The three-year battle between residents in Northwest Washington and the Federal Aviation Administration over noise from flights at Reagan National Airport is now in the hands of a federal appeals court.
The two sides presented their case to a three-judge panel of the U.S. Court of Appeals for the District of Columbia last week. A ruling, which could take several months, will be closely watched by communities across the country grappling with similar issues tied to the FAA's efforts to modernize the nation's air traffic system.
In August, a three-judge panel of the same court ruled 2-1 in favor of residents and city officials in Phoenix who argued that the agency failed to consult them when changes were made to flight paths at Sky Harbor International Airport. As part of an agreement, the FAA said it would make temporary alterations to some — but not all — flight paths.
Despite the FAA's position that the Phoenix case would not set a precedent, a ruling in favor of the D.C. residents could boost other efforts to combat airplane noise.
Oral arguments before the D.C. panel focused on two areas — whether residents met the deadline for filing their protest and whether the FAA's outreach efforts were adequate. The two sides differ on whether the changes to flight routes were fully implemented.
In court filings and his oral argument, attorney Matthew G. Adams said the FAA failed to inform — and may have even misled residents and their elected representatives — about the changes.
"This is a challenge to the FAA order that made a flight path called LAZIR the default departure route for northbound aircraft from Washington National Airport, but at the bottom, this really is a case about the FAA hiding the ball," Adams said.
Lane N. McFadden, arguing for the FAA, said the agency followed all rules for notifying the public about the coming changes. In fact, he noted, the FAA may have even gone beyond what was required by law.
But that drew skepticism from the panel of judges, who said they were puzzled that while hundreds of notices were sent to institutions, including libraries and representatives in West Virginia and Pennsylvania, none was sent to libraries or elected representatives in D.C., other than Del. Eleanor Holmes Norton (D).
"Here we have a situation where you would be in a much better position if all the agency had done was publication and some minor outreach,"Judge David S. Tatel said. "But the outreach is so distorted . . . it does leave an odd impression about what the agency was trying to do here."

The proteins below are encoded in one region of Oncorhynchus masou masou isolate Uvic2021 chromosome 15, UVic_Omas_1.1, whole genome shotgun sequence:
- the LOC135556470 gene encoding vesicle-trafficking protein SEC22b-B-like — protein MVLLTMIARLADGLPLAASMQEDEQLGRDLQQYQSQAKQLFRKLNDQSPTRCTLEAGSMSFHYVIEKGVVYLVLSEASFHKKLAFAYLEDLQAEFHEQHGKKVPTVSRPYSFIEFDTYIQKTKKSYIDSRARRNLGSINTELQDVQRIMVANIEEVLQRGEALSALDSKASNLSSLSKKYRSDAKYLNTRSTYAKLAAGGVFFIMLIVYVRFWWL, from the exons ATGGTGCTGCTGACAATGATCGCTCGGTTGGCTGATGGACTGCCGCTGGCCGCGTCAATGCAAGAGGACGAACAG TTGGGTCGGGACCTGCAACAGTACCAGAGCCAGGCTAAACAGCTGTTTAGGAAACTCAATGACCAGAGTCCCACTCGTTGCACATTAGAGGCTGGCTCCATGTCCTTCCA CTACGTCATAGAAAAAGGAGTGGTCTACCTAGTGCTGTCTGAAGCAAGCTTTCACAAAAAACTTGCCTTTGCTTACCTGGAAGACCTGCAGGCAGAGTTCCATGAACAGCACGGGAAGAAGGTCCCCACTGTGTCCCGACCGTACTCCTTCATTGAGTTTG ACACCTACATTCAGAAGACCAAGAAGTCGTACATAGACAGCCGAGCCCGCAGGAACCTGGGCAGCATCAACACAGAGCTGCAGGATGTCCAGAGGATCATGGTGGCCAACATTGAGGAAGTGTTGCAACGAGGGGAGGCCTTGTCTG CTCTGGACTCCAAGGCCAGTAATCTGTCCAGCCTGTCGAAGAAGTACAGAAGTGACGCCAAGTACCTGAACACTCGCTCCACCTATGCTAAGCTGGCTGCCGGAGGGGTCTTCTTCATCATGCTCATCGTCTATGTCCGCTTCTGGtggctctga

McFadden said the lack of mailings in D.C. was "unfortunate" and was later found to be an "oversight" by a contractor. Even so, he said, notices were placed in newspapers, as required by law. The FAA also noted in court papers that it had informed an employee in the District's Department of Transportation.
Adams also faced scrutiny from the panel over his contention that residents had met the filing requirement. He maintained that even though the flight paths were published in 2013, they were not regularly flown until two years later, which would make the residents' 2015 filing well within the deadline.
Residents across the Washington region have complained about airport noise, but the suit was filed by those living in Northwest D.C. neighborhoods including Georgetown, Palisades and Hillandale. They say they began to notice changes in 2013, but the issue came to a head in 2015 after planes began regularly flying new routes at National. The FAA said another reason the changes were made was to reduce noise by shifting more of the flights over the Potomac River.
A recent report released by the Metropolitan Washington Airports Authority, which manages National and Dulles airports, showed that the number of complaints has not only continued to grow, but has come from a broader geographical region.
In all, airport officials logged 42,683 complaints about flights at National and Dulles in 2016, compared with just under 10,000 in 2015. The bulk of the complaints were about flights at National, and officials noted that more than half were filed by just two people.
The shift at National is part of a multibillion-dollar program, dubbed NextGen, designed to move away from the World War II-era radar system to satellite technology. FAA officials say the change will save fuel and reduce emissions because planes fly more direct routes. In Atlanta, at the nation's busiest airport, the system has helped speed up departures by 48 percent, FAA officials say.
But more direct routes also mean noise is more concentrated over certain neighborhoods.
The case is also being closely watched by residents in Maryland, where a shift in flight patterns at Baltimore-Washington International Marshall Airport has also led to a sharp rise in complaints. In October, Maryland Gov. Larry Hogan (R) directed Attorney General Brian Frosh (D) to sue the FAA.
"This isn't just ignorance of the order," Adams said. "Our elected representative inquired; there is this disparate treatment in this notice process. We are not in a situation where we're just saying we didn't happen to get your letter in time."